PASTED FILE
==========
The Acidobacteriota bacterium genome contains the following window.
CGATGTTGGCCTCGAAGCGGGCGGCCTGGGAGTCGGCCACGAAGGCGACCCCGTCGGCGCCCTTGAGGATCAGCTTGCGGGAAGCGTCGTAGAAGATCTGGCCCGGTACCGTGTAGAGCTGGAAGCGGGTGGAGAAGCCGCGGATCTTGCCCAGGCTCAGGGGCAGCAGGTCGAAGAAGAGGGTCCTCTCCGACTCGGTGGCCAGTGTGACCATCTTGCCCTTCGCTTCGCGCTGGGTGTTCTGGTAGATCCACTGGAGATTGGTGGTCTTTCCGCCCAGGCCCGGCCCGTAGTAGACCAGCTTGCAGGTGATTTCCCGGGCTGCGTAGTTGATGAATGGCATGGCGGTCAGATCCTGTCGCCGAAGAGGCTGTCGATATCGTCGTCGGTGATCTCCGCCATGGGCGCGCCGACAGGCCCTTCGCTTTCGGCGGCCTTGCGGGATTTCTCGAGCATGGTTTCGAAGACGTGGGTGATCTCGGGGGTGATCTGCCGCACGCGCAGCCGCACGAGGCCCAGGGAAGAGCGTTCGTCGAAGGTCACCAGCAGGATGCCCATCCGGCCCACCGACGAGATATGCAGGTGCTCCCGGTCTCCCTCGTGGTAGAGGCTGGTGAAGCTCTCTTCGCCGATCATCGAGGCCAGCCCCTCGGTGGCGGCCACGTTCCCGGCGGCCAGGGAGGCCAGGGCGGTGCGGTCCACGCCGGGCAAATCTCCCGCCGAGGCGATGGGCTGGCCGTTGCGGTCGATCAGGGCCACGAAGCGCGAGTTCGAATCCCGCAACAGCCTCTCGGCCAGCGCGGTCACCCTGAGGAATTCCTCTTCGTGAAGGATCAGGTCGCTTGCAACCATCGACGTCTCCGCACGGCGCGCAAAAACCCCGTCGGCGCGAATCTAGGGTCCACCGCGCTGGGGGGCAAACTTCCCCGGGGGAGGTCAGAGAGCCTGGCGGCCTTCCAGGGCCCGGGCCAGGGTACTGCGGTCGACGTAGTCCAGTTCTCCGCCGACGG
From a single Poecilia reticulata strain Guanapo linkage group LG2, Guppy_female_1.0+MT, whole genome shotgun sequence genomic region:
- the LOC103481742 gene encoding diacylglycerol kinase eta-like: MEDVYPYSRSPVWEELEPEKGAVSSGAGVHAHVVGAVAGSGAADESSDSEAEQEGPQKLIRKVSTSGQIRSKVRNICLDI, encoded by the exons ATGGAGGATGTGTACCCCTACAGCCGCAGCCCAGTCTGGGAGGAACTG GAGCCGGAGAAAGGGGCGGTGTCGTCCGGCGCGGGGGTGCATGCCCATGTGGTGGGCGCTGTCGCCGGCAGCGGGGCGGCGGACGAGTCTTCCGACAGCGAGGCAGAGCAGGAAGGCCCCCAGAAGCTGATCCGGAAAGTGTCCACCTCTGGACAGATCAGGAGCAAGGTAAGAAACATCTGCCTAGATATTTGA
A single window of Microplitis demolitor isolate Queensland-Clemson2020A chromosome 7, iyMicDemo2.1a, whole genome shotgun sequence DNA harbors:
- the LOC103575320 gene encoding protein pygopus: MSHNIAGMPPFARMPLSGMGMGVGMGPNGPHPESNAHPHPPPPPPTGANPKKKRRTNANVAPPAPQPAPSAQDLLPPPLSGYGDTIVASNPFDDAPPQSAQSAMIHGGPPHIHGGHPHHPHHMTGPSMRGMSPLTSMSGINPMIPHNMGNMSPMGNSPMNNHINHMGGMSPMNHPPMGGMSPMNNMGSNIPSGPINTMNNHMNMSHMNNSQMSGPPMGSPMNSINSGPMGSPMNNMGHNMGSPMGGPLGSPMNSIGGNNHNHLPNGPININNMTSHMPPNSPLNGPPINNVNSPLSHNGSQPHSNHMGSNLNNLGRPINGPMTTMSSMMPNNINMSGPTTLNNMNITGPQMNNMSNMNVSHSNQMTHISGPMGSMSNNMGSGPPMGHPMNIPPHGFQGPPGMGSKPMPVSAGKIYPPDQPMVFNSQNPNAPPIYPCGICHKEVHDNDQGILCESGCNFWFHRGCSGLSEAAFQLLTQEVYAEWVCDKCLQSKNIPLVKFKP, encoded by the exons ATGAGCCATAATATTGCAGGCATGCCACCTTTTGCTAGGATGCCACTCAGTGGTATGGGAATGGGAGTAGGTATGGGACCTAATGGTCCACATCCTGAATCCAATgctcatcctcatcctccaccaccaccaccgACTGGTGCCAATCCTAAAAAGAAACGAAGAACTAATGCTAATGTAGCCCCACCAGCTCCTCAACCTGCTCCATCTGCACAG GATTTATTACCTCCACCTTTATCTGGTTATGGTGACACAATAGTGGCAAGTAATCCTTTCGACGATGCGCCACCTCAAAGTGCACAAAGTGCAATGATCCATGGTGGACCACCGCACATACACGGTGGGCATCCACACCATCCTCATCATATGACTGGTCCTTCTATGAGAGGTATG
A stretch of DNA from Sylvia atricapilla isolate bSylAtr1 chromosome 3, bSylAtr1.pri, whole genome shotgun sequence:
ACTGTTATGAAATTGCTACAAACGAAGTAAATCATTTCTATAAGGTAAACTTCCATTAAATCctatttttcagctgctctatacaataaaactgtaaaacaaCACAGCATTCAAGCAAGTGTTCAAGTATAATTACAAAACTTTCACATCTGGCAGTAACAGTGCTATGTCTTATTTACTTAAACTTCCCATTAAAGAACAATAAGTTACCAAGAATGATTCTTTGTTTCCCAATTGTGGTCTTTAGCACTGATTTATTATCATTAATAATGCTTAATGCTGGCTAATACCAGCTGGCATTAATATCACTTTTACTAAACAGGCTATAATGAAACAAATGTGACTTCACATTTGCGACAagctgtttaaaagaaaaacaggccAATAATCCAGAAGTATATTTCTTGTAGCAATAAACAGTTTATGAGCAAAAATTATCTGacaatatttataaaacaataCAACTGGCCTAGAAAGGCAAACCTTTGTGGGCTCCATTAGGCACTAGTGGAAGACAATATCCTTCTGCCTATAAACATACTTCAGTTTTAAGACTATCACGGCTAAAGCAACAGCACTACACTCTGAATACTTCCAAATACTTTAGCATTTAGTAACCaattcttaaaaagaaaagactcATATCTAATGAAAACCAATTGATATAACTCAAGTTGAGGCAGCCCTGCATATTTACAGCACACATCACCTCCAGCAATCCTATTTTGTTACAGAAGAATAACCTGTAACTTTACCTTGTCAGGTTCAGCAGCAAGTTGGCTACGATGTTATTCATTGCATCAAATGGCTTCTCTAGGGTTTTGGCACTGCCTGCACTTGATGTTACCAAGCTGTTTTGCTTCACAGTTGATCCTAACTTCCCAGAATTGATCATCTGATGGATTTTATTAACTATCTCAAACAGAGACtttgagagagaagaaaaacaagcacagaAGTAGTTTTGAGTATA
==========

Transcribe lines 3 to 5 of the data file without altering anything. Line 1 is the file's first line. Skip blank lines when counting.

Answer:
From a single Poecilia reticulata strain Guanapo linkage group LG2, Guppy_female_1.0+MT, whole genome shotgun sequence genomic region:
- the LOC103481742 gene encoding diacylglycerol kinase eta-like: MEDVYPYSRSPVWEELEPEKGAVSSGAGVHAHVVGAVAGSGAADESSDSEAEQEGPQKLIRKVSTSGQIRSKVRNICLDI, encoded by the exons ATGGAGGATGTGTACCCCTACAGCCGCAGCCCAGTCTGGGAGGAACTG GAGCCGGAGAAAGGGGCGGTGTCGTCCGGCGCGGGGGTGCATGCCCATGTGGTGGGCGCTGTCGCCGGCAGCGGGGCGGCGGACGAGTCTTCCGACAGCGAGGCAGAGCAGGAAGGCCCCCAGAAGCTGATCCGGAAAGTGTCCACCTCTGGACAGATCAGGAGCAAGGTAAGAAACATCTGCCTAGATATTTGA
A single window of Microplitis demolitor isolate Queensland-Clemson2020A chromosome 7, iyMicDemo2.1a, whole genome shotgun sequence DNA harbors: